Twenty years ago, at midnight on June 30, the Union flag was hauled down in Hong Kong after a century and a half of British rule, and China took over. But the territory was not simply incorporated into the People’s Republic.
Under Deng Xiaoping’s pledge of ‘one country, two systems’, Beijing had agreed that Hong Kong would be designated a ‘Special Administrative Region’ (SAR), with its own freedoms and system of government, for 50 years after the handover. During that period Britain would retain an interest in the territory’s welfare. Now that two-fifths of the time has passed, how is Hong Kong faring?
Carrie Lam is taking office as the first female Chief Executive of a territory whose economy, defying gloomy economic forecasts, is expected to grow between 2.5 and 3 per cent this year. In the past two decades, growth has averaged 3.3 per cent. Politically, however, Hong Kong has gone backwards, and sooner or later Beijing’s increasingly heavy-handed interference will have an impact on the SAR’s prosperity.
There is little doubt that China expected democratic fervour in Hong Kong to drain away over the course of 50 years. Well before 2047, Beijing’s rulers must have calculated, the memory of personal security and freedom of expression in the decades before the handover would have begun to fade, reducing dissent to a whisper. That could not be more wrong: instead China finds itself faced by a younger generation willing to call openly for Hong Kong to become independent, a taboo even the most radical democracy campaigners of a generation before would not have dared violate.
China has reacted with characteristic crudeness, deploying the flimsiest of excuses to deny two popularly-elected young activists their seats in Hong Kong’s legislature. Chinese security agents operate with impunity – Hong Kong booksellers who stockedworks critical of the Beijing leadership were kidnapped to the mainland, where one remains in detention. The media is increasingly under pro-Beijing control, judicial independence is being undermined, and there are moves to reintroduce legislation against ‘subversion’, withdrawn after mass protests in 2003.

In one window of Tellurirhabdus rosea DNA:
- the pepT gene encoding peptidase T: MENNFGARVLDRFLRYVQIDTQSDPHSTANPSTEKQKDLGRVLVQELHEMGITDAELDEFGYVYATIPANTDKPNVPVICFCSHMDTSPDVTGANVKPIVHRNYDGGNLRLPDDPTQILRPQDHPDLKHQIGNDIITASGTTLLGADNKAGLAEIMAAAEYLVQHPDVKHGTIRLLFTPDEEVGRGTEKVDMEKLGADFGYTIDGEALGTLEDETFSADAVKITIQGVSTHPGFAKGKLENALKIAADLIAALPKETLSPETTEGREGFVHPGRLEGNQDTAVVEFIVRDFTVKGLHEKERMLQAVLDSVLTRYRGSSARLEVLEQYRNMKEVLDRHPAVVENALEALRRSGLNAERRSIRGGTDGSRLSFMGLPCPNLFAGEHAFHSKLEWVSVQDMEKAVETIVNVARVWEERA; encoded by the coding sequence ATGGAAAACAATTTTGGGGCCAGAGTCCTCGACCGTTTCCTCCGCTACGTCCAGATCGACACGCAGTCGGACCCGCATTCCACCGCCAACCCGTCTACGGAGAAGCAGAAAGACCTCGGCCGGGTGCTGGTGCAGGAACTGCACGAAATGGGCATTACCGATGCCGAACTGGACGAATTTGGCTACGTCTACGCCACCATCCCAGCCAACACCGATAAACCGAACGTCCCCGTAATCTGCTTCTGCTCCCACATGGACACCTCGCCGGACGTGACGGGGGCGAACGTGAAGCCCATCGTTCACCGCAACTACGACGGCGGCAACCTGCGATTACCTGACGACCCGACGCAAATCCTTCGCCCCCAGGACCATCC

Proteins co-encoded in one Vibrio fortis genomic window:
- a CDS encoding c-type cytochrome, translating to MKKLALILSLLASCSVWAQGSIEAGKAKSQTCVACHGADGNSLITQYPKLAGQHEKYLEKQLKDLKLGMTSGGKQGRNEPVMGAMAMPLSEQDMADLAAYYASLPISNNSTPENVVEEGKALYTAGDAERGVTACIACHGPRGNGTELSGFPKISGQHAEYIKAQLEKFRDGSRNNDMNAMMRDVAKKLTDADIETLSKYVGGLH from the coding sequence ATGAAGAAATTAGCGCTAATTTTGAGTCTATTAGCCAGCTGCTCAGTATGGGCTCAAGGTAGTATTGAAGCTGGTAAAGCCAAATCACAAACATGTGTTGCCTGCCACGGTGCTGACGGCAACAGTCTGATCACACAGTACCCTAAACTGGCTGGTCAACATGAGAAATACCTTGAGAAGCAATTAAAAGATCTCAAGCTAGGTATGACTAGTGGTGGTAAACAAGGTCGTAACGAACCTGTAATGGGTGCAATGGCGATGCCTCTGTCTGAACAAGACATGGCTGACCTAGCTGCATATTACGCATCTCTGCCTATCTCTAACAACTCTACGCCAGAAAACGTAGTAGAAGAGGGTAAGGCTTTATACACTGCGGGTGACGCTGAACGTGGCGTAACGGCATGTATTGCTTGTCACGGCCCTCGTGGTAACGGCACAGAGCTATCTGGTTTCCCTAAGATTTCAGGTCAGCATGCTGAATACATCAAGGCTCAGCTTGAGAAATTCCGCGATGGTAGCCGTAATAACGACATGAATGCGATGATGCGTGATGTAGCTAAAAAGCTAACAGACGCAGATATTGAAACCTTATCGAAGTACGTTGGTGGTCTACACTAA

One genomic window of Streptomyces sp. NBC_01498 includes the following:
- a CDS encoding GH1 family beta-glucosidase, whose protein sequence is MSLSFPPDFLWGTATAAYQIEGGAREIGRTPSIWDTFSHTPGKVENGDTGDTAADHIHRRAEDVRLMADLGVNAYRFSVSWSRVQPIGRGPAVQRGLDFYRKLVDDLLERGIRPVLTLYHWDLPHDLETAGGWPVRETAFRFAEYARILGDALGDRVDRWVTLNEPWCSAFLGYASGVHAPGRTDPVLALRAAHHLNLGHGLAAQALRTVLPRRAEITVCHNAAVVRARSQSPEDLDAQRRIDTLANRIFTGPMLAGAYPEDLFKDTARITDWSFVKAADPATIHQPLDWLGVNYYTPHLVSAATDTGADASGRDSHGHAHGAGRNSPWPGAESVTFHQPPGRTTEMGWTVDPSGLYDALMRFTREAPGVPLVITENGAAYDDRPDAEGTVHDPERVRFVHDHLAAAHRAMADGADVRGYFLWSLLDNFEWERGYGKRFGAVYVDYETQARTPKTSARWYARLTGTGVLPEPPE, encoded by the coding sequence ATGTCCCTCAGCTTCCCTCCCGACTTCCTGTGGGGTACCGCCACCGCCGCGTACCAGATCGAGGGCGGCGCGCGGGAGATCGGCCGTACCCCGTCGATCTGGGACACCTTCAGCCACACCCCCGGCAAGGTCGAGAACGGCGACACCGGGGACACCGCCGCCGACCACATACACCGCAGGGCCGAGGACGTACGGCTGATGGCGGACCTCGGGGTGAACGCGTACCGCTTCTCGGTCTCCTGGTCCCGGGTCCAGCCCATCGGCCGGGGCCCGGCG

British assumptions about the future of Hong Kong have also proved wide of the mark, however. The hope and belief in 1997 was that the openness of the SAR, both economic and political, would benefit an expanding Chinese economy and serve as a model to Beijing. Over time, it was thought, an increasingly prosperous, confident and relaxed China might grow more like Hong Kong, but the opposite has happened.
The Chinese economy has boomed, certainly, but this has simply bred a loud assertiveness in Beijing, as can be seen in its approach to such issues as control of the South China Sea. The explosive growth of Shanghai, meanwhile, has convinced many Chinese that they do not need Hong Kong, especially when it is the only city that holds annual commemorations of the 1989 Tiananmen slaughter in Beijing.
If Britain has had anything to say about these developments, it has done so only behind closed doors. Even before the Brexit referendum left the British government in dire need of a trade deal with the world’s second largest economy, the former Prime Minister, David Cameron, and his Chancellor, George Osborne, were assiduously courting investment from China and avoiding any mention of human rights. As for Theresa May’s minority administration, it is unlikely that it can find a moment’s time to contemplate the issue as it struggles to stay in office.
For Hong Kong to retain some degree of autonomy, it has to look elsewhere – principally toTaiwan, that other territory that China yearns to incorporate. It has always been assumed that the ‘one country, two systems’ approach was designed to show Taiwan, a far greater prize than Hong Kong in Beijing’s eyes, a possible path to reintegration. Too heavy a crackdown in Hong Kong could cause an upheaval in Taipei, already at odds with China since electing an independence-minded government 18 months ago.
Hong Kong’s other hope is that the Chinese economy needs to change direction. Earnings from its export-fuelled growth are being lavished on the kind of over-ambitious investment, such as its Belt and Road Initiative, that has in the past hobbled other Asian economies. One day Beijing may need the SAR’s openness, as long it has not been destroyed in the meantime.